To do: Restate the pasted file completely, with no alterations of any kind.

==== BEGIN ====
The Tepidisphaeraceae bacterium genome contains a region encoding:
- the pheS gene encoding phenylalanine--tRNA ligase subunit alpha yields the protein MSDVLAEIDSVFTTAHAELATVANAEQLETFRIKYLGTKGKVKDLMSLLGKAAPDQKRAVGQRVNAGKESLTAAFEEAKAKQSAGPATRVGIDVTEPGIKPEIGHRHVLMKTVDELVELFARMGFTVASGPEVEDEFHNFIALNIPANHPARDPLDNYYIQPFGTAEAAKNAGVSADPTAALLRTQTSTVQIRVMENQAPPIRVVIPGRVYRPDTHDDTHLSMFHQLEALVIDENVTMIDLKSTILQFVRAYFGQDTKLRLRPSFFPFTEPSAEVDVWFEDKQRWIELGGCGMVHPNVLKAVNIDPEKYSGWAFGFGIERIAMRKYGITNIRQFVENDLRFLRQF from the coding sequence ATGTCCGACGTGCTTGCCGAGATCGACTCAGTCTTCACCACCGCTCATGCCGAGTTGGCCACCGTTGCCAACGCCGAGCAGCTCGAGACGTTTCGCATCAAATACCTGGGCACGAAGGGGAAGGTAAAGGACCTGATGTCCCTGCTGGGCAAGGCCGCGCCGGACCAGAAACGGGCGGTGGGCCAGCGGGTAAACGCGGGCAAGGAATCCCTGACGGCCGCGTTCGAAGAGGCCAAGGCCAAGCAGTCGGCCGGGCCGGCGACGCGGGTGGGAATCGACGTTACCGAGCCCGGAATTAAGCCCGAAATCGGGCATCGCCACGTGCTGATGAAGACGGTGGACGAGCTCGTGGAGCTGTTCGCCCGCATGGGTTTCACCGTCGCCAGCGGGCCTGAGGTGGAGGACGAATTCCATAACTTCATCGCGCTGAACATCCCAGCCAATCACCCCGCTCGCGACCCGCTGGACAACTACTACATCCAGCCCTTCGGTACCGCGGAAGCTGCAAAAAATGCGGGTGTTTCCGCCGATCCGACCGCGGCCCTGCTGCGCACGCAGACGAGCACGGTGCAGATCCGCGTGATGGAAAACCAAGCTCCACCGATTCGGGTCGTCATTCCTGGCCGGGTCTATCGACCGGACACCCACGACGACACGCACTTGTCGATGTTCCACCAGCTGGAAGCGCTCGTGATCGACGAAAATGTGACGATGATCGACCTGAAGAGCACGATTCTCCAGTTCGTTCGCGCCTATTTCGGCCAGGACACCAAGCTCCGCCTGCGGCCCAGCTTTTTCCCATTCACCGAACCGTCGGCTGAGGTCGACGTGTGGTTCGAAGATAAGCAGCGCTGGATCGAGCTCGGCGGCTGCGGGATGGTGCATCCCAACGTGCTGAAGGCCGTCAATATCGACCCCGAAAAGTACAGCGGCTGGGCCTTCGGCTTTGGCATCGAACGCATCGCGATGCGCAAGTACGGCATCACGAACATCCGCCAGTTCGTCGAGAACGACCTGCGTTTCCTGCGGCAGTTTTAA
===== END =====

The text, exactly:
The Tepidisphaeraceae bacterium genome contains a region encoding:
- the pheS gene encoding phenylalanine--tRNA ligase subunit alpha yields the protein MSDVLAEIDSVFTTAHAELATVANAEQLETFRIKYLGTKGKVKDLMSLLGKAAPDQKRAVGQRVNAGKESLTAAFEEAKAKQSAGPATRVGIDVTEPGIKPEIGHRHVLMKTVDELVELFARMGFTVASGPEVEDEFHNFIALNIPANHPARDPLDNYYIQPFGTAEAAKNAGVSADPTAALLRTQTSTVQIRVMENQAPPIRVVIPGRVYRPDTHDDTHLSMFHQLEALVIDENVTMIDLKSTILQFVRAYFGQDTKLRLRPSFFPFTEPSAEVDVWFEDKQRWIELGGCGMVHPNVLKAVNIDPEKYSGWAFGFGIERIAMRKYGITNIRQFVENDLRFLRQF from the coding sequence ATGTCCGACGTGCTTGCCGAGATCGACTCAGTCTTCACCACCGCTCATGCCGAGTTGGCCACCGTTGCCAACGCCGAGCAGCTCGAGACGTTTCGCATCAAATACCTGGGCACGAAGGGGAAGGTAAAGGACCTGATGTCCCTGCTGGGCAAGGCCGCGCCGGACCAGAAACGGGCGGTGGGCCAGCGGGTAAACGCGGGCAAGGAATCCCTGACGGCCGCGTTCGAAGAGGCCAAGGCCAAGCAGTCGGCCGGGCCGGCGACGCGGGTGGGAATCGACGTTACCGAGCCCGGAATTAAGCCCGAAATCGGGCATCGCCACGTGCTGATGAAGACGGTGGACGAGCTCGTGGAGCTGTTCGCCCGCATGGGTTTCACCGTCGCCAGCGGGCCTGAGGTGGAGGACGAATTCCATAACTTCATCGCGCTGAACATCCCAGCCAATCACCCCGCTCGCGACCCGCTGGACAACTACTACATCCAGCCCTTCGGTACCGCGGAAGCTGCAAAAAATGCGGGTGTTTCCGCCGATCCGACCGCGGCCCTGCTGCGCACGCAGACGAGCACGGTGCAGATCCGCGTGATGGAAAACCAAGCTCCACCGATTCGGGTCGTCATTCCTGGCCGGGTCTATCGACCGGACACCCACGACGACACGCACTTGTCGATGTTCCACCAGCTGGAAGCGCTCGTGATCGACGAAAATGTGACGATGATCGACCTGAAGAGCACGATTCTCCAGTTCGTTCGCGCCTATTTCGGCCAGGACACCAAGCTCCGCCTGCGGCCCAGCTTTTTCCCATTCACCGAACCGTCGGCTGAGGTCGACGTGTGGTTCGAAGATAAGCAGCGCTGGATCGAGCTCGGCGGCTGCGGGATGGTGCATCCCAACGTGCTGAAGGCCGTCAATATCGACCCCGAAAAGTACAGCGGCTGGGCCTTCGGCTTTGGCATCGAACGCATCGCGATGCGCAAGTACGGCATCACGAACATCCGCCAGTTCGTCGAGAACGACCTGCGTTTCCTGCGGCAGTTTTAA